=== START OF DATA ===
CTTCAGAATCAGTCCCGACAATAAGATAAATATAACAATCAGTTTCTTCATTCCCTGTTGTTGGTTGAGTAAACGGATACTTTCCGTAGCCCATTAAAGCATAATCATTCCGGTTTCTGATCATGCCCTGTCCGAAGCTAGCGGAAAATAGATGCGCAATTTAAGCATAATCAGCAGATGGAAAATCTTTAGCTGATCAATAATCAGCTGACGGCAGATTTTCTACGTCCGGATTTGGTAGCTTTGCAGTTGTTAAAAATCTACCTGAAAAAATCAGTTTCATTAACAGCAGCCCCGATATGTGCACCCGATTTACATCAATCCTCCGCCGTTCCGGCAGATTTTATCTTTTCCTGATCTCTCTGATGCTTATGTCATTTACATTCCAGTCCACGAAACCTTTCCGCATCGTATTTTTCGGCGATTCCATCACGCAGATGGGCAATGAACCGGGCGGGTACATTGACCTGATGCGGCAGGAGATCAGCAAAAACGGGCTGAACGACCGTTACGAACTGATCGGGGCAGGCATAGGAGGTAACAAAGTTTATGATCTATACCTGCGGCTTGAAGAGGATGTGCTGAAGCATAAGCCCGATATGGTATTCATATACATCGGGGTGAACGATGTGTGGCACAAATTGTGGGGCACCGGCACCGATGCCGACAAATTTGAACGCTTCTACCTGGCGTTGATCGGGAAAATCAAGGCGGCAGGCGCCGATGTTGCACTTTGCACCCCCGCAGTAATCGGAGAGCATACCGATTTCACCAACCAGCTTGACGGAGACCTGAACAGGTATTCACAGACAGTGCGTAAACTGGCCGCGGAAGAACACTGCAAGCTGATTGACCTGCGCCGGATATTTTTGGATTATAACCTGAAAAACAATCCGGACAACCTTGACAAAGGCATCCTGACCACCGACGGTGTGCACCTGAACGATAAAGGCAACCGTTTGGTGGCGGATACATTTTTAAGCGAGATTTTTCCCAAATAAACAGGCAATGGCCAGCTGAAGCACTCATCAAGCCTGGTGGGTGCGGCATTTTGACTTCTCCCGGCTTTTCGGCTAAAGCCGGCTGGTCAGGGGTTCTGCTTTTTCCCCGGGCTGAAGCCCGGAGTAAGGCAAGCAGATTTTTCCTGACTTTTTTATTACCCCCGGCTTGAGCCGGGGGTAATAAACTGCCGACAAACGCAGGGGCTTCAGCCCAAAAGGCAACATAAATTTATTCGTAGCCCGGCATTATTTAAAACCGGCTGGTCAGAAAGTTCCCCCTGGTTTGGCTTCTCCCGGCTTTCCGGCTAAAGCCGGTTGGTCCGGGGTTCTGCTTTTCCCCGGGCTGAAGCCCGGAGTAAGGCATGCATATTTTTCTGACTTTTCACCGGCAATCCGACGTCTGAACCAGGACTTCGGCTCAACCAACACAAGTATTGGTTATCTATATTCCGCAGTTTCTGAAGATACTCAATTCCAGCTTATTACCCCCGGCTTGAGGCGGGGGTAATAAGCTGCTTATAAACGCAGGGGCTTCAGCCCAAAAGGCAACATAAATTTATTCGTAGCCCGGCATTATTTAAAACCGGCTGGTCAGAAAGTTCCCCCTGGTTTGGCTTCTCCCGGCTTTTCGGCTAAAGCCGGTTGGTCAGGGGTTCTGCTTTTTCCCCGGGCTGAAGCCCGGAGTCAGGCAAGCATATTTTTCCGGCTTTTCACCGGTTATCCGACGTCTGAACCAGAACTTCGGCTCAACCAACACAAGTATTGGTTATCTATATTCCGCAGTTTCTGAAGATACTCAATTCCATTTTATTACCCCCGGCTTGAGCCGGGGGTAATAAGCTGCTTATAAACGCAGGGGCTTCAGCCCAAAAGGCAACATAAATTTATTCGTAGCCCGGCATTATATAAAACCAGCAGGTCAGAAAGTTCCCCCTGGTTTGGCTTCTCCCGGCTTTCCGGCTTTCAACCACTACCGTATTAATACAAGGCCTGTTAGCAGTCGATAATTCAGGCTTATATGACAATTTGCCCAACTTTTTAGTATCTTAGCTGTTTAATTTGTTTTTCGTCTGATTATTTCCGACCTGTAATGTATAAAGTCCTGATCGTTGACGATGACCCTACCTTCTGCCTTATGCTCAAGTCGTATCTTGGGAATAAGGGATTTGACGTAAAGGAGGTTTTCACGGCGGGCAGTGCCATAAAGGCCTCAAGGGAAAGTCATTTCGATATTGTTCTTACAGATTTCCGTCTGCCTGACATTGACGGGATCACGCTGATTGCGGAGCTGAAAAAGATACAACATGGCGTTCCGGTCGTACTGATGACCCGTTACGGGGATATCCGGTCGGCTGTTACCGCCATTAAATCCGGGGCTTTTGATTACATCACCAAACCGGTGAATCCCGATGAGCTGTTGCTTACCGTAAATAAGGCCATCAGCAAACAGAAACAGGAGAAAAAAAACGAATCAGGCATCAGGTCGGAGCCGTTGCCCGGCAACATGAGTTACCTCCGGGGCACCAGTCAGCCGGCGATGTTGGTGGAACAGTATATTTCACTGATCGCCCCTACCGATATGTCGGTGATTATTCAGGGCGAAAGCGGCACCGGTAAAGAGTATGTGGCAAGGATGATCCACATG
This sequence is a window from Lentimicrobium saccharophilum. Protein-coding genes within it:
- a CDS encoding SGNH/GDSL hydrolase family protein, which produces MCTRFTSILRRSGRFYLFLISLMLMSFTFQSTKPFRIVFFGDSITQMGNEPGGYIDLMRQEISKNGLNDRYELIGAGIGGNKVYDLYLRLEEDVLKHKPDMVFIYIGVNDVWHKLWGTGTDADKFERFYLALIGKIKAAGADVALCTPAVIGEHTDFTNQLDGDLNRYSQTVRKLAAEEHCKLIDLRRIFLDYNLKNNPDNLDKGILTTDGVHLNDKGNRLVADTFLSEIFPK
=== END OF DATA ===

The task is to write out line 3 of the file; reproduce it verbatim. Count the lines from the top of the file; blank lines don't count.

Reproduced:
- a CDS encoding SGNH/GDSL hydrolase family protein, which produces MCTRFTSILRRSGRFYLFLISLMLMSFTFQSTKPFRIVFFGDSITQMGNEPGGYIDLMRQEISKNGLNDRYELIGAGIGGNKVYDLYLRLEEDVLKHKPDMVFIYIGVNDVWHKLWGTGTDADKFERFYLALIGKIKAAGADVALCTPAVIGEHTDFTNQLDGDLNRYSQTVRKLAAEEHCKLIDLRRIFLDYNLKNNPDNLDKGILTTDGVHLNDKGNRLVADTFLSEIFPK